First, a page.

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  • Writer's pictureCook Tillman

What Financial Planners Should Know About Estate Planning For Blended Families

Updated: Mar 25

Financial planners are uniquely responsible for understanding a family’s finances and relational dynamics. One of the foremost influences in a family’s estate plan is family structure, and blended families (second marriages, multiple sets of children) are far from a minority in the U.S. Over 29 million parents are parents to stepchildren, and there are approximately 2,100 new blended families in the U.S. every day. This shift means financial planners must become well-versed in navigating estate planning options that make sense for blended families. Here are some tips from Cook Tillman on how to do so. 

Financial Planning Challenges For Blended Families

While every family situation is different, here are some common challenges that financial planners may have to navigate when aiding a blended family with their estate plans.

  • Relational Friction: Too often, the intentions of the planning generation are unknown to family members among the inheriting generation, which can cause rifts when the intent for the estate is revealed after the first death of a parent. While discussions of inheritance can be difficult, advising clients to have these conversations early on can help prevent shock and disagreements in the future. 

  • Unintended Disinheritance: Unintended disinheritance may occur if the family has not established their will or trust with their particular family structure in mind. This is when the original parent may leave assets to their spouse, and upon the spouse’s death, the spouse's children receive the original parent’s children’s inheritance. Unintended disinheritance can be avoided through tools such as separate revocable trusts. 

  • Elective Share Claim: A spouse in a blended marriage may want to leave his or her share of assets exclusively to his or her children and not to the surviving spouse or such survivor’s children. Although the couple perhaps agreed to this arrangement during the predeceased spouse’s lifetime, the surviving spouse may choose (either unilaterally or in response to pressure from his or her children) to claim an elective share of the decedent’s estate.  Depending on the number of years the couple was married, the surviving spouse may claim 10%-40% of the assets passing under the decedent’s will. Proper planning can preclude the surviving spouse from claiming the elective share or at least reduce the incentive to do so.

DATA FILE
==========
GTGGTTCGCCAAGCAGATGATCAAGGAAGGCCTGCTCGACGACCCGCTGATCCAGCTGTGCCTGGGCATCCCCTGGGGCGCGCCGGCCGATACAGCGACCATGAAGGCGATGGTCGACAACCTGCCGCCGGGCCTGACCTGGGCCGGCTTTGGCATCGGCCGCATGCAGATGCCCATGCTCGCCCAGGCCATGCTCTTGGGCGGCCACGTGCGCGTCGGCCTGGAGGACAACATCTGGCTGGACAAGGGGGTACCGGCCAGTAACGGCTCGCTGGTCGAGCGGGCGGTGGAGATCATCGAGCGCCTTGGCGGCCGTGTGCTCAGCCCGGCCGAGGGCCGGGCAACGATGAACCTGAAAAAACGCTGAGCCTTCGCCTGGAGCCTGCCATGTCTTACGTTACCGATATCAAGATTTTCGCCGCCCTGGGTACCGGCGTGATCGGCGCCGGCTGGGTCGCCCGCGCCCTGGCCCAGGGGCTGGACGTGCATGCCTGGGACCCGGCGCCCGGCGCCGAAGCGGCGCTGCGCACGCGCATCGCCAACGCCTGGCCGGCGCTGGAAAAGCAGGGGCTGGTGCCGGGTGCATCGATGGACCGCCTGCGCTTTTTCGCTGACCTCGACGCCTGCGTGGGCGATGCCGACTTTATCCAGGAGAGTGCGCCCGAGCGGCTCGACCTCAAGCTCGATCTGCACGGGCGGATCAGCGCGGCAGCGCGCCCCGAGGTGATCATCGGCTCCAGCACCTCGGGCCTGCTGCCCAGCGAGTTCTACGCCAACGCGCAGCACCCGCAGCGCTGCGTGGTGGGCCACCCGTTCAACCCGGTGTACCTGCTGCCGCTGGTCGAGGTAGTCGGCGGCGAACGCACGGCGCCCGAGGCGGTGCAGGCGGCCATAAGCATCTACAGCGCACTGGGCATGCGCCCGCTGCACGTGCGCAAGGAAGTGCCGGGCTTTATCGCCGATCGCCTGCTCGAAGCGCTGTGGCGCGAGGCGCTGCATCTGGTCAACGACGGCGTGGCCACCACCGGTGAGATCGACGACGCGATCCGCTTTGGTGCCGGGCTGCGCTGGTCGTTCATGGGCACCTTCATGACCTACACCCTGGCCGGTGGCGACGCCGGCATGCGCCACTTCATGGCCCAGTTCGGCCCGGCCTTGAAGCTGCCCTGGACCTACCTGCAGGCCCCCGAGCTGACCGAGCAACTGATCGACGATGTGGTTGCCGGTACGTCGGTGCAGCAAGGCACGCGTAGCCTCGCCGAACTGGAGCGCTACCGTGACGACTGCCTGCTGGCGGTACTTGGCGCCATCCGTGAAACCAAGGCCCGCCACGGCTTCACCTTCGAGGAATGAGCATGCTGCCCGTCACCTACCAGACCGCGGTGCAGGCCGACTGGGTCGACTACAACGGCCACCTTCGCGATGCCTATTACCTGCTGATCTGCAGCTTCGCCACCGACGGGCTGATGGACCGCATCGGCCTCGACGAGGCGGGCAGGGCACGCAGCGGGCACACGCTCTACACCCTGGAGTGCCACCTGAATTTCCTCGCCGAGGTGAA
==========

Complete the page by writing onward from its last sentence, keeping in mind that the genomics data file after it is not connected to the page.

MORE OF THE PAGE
Blended Family Financial Planning

Fortunately, financial planners can protect their client's vision for their estate and uphold the financial arrangements they made during their lifetime by applying forethought and having the right conversations. 

  • Trusts As Prenuptial Substitutes: A Tennessee Asset Protection Trust is a useful planning option if a client is getting married and wants to keep certain assets free from any marital claims but cannot get his or her fiancée to sign a prenuptial agreement. The client creates the trust and funds it before marriage, thereby ensuring the property remains “separate property.” To enjoy such protection, the client must cede control and dominion over trust assets to a third-party trustee, but he or she may still retain the power to (i) direct the investment of trust assets, (ii) receive all trust income, (iii) withdraw up to 5% of the trust principal annually, (iv) be reimbursed for trust income taxes paid by the client, and (v) remove and replace the Trustee. 

  • Separate Revocable Trusts: If a couple wants to maintain separate assets during marriage and wants to avoid probate, each spouse may form a separate revocable living trust for his or her own benefit, with him or her as trustee. Trust property held in a separate trust is less susceptible to accidental commingling and transmutation into marital property in the event of divorce. Importantly for estate planning purposes, each spouse may construct his or her preferred postmortem distribution structure under separate revocable trusts without coordinating as much with the other spouse. This will ensure that each set of children will independently inherit from their biological parents. Unlike wills, trusts do not go into public record, which can protect a beneficiary's privacy after the loss of a parent or spouse. 

  • Avoiding an Elective Share Claim: Using a life insurance policy is one of a handful of effective tools for avoiding an elective share claim. If an individual wishes for their estate to pass entirely to their children and not to their surviving spouse, the individual may hold a life insurance policy that pays a death benefit to his or her spouse in an amount equal to or greater than the surviving spouse’s elective share amount, thus reducing the value of the potential elective share claim and disincentivizing the surviving spouse from making that claim.


At Cook Tillman, we have seen how informed decision-making gives blended families clarity and peace of mind regarding their estate plans. We understand that navigating estate planning for blended families can sometimes be difficult, which is why we offer continuing education seminars to financial planners looking to make the right decisions on behalf of their clients. We encourage financial planners to sign up for our continuing education seminars for more details about estate planning for blended families. Contact us today at (615) 370-2444 or via our website.

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